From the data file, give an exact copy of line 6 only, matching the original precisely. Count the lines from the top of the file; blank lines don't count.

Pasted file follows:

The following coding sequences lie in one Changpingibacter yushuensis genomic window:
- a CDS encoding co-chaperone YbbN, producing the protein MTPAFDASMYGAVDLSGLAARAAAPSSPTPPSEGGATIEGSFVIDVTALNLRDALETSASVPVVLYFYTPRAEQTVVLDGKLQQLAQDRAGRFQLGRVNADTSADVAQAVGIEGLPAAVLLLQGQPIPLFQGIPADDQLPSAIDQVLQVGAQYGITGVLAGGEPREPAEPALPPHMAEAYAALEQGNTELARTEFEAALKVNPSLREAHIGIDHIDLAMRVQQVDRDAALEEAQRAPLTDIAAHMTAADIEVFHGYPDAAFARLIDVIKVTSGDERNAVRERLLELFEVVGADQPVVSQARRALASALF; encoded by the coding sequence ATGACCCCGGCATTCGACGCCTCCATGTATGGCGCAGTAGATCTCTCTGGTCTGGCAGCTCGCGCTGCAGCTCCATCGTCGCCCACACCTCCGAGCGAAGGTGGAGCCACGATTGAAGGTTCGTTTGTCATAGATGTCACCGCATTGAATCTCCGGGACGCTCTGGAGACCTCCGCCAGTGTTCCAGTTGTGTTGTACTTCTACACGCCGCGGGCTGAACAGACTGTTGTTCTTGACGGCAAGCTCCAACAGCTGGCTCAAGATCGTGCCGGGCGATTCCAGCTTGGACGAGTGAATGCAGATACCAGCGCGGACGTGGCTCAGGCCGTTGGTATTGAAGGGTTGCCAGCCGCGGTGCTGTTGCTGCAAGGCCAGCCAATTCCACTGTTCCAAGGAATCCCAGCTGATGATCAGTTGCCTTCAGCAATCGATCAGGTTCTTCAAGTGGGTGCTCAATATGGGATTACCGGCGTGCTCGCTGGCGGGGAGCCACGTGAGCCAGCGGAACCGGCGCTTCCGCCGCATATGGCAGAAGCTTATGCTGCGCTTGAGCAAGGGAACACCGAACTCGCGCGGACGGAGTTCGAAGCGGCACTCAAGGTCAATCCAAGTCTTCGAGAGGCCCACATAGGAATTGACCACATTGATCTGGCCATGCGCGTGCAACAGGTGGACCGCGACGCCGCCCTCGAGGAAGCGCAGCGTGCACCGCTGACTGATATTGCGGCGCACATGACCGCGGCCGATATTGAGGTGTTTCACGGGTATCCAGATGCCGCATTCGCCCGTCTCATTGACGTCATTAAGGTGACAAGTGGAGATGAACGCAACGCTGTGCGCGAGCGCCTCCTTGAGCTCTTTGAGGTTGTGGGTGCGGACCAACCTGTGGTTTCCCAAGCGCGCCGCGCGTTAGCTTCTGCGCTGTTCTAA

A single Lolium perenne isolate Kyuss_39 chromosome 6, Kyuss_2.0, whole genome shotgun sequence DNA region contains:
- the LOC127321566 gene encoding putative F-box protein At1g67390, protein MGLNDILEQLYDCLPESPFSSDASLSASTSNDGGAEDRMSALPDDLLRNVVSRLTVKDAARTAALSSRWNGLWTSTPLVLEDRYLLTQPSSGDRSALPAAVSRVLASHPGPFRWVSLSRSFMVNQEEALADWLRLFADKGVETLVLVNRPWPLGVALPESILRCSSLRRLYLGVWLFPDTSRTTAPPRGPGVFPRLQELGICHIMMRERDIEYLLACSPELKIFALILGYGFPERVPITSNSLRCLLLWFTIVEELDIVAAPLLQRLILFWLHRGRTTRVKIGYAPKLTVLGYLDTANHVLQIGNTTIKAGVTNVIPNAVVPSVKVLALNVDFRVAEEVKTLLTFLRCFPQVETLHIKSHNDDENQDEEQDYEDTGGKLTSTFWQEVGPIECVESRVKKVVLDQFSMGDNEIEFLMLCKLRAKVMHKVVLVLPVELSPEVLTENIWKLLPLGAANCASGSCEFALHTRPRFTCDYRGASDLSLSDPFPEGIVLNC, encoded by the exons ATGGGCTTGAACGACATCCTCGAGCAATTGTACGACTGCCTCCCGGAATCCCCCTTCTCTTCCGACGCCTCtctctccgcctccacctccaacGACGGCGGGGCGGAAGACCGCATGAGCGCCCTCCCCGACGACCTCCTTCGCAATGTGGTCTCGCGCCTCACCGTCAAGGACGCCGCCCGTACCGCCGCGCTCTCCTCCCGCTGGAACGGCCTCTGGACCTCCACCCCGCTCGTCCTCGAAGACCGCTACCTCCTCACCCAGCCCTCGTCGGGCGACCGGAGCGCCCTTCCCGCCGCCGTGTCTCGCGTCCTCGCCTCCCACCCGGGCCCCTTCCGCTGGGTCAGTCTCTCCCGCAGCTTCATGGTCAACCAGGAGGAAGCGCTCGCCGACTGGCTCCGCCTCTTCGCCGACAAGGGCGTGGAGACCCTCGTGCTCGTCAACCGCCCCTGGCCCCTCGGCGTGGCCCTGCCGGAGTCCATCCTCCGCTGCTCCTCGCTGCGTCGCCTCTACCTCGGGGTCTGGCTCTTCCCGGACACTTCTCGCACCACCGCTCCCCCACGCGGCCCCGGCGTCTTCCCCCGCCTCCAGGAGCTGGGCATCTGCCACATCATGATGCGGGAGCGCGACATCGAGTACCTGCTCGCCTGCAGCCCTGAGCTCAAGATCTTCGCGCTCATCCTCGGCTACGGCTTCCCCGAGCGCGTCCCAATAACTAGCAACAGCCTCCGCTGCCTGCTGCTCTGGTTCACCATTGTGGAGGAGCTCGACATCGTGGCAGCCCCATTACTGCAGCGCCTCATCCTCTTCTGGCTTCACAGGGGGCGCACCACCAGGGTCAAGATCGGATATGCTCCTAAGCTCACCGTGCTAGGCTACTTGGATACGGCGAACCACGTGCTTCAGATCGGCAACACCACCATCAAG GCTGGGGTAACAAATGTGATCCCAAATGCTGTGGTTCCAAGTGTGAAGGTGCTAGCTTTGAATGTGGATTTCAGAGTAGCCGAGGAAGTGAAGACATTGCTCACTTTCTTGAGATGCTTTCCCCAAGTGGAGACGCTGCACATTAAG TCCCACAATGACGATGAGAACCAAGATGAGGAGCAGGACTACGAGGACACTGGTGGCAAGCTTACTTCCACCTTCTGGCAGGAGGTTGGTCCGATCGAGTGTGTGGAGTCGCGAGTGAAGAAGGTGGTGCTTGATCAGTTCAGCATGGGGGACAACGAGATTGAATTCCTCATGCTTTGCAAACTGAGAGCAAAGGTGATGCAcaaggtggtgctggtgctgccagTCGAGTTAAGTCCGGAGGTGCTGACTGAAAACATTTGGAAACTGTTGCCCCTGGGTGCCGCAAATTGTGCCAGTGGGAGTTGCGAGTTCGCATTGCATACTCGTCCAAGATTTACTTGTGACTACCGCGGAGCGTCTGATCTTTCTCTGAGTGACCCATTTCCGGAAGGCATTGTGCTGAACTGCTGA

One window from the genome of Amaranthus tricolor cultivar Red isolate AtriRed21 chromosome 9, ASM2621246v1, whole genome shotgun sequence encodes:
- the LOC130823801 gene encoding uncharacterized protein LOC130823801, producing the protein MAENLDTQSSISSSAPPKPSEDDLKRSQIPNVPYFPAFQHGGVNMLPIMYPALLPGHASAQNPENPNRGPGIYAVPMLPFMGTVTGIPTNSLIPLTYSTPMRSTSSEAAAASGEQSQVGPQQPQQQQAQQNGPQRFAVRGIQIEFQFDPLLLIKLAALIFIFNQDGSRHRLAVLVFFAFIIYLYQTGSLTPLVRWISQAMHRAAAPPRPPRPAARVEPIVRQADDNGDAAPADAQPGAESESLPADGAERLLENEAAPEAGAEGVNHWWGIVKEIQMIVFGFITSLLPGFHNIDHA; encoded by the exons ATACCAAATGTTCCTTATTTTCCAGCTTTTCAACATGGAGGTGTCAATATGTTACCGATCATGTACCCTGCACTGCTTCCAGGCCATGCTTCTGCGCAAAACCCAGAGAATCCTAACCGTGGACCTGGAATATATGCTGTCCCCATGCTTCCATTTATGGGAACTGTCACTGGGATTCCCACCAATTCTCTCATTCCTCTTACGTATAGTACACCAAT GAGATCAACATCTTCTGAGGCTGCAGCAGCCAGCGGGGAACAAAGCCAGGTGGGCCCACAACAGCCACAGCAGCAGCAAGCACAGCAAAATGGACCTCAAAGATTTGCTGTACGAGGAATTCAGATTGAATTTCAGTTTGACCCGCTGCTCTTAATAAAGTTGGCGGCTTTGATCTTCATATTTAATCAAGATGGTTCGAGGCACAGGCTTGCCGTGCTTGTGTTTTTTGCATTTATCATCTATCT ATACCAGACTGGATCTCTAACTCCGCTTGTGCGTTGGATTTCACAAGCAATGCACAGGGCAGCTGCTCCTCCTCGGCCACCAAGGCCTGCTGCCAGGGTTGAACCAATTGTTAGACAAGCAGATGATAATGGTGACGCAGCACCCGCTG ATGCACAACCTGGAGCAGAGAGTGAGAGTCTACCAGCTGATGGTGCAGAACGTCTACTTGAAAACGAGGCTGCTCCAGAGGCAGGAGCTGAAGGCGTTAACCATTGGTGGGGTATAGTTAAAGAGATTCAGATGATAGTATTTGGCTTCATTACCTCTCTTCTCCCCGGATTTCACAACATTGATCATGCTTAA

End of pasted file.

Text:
- the LOC130823801 gene encoding uncharacterized protein LOC130823801, producing the protein MAENLDTQSSISSSAPPKPSEDDLKRSQIPNVPYFPAFQHGGVNMLPIMYPALLPGHASAQNPENPNRGPGIYAVPMLPFMGTVTGIPTNSLIPLTYSTPMRSTSSEAAAASGEQSQVGPQQPQQQQAQQNGPQRFAVRGIQIEFQFDPLLLIKLAALIFIFNQDGSRHRLAVLVFFAFIIYLYQTGSLTPLVRWISQAMHRAAAPPRPPRPAARVEPIVRQADDNGDAAPADAQPGAESESLPADGAERLLENEAAPEAGAEGVNHWWGIVKEIQMIVFGFITSLLPGFHNIDHA; encoded by the exons ATACCAAATGTTCCTTATTTTCCAGCTTTTCAACATGGAGGTGTCAATATGTTACCGATCATGTACCCTGCACTGCTTCCAGGCCATGCTTCTGCGCAAAACCCAGAGAATCCTAACCGTGGACCTGGAATATATGCTGTCCCCATGCTTCCATTTATGGGAACTGTCACTGGGATTCCCACCAATTCTCTCATTCCTCTTACGTATAGTACACCAAT GAGATCAACATCTTCTGAGGCTGCAGCAGCCAGCGGGGAACAAAGCCAGGTGGGCCCACAACAGCCACAGCAGCAGCAAGCACAGCAAAATGGACCTCAAAGATTTGCTGTACGAGGAATTCAGATTGAATTTCAGTTTGACCCGCTGCTCTTAATAAAGTTGGCGGCTTTGATCTTCATATTTAATCAAGATGGTTCGAGGCACAGGCTTGCCGTGCTTGTGTTTTTTGCATTTATCATCTATCT ATACCAGACTGGATCTCTAACTCCGCTTGTGCGTTGGATTTCACAAGCAATGCACAGGGCAGCTGCTCCTCCTCGGCCACCAAGGCCTGCTGCCAGGGTTGAACCAATTGTTAGACAAGCAGATGATAATGGTGACGCAGCACCCGCTG ATGCACAACCTGGAGCAGAGAGTGAGAGTCTACCAGCTGATGGTGCAGAACGTCTACTTGAAAACGAGGCTGCTCCAGAGGCAGGAGCTGAAGGCGTTAACCATTGGTGGGGTATAGTTAAAGAGATTCAGATGATAGTATTTGGCTTCATTACCTCTCTTCTCCCCGGATTTCACAACATTGATCATGCTTAA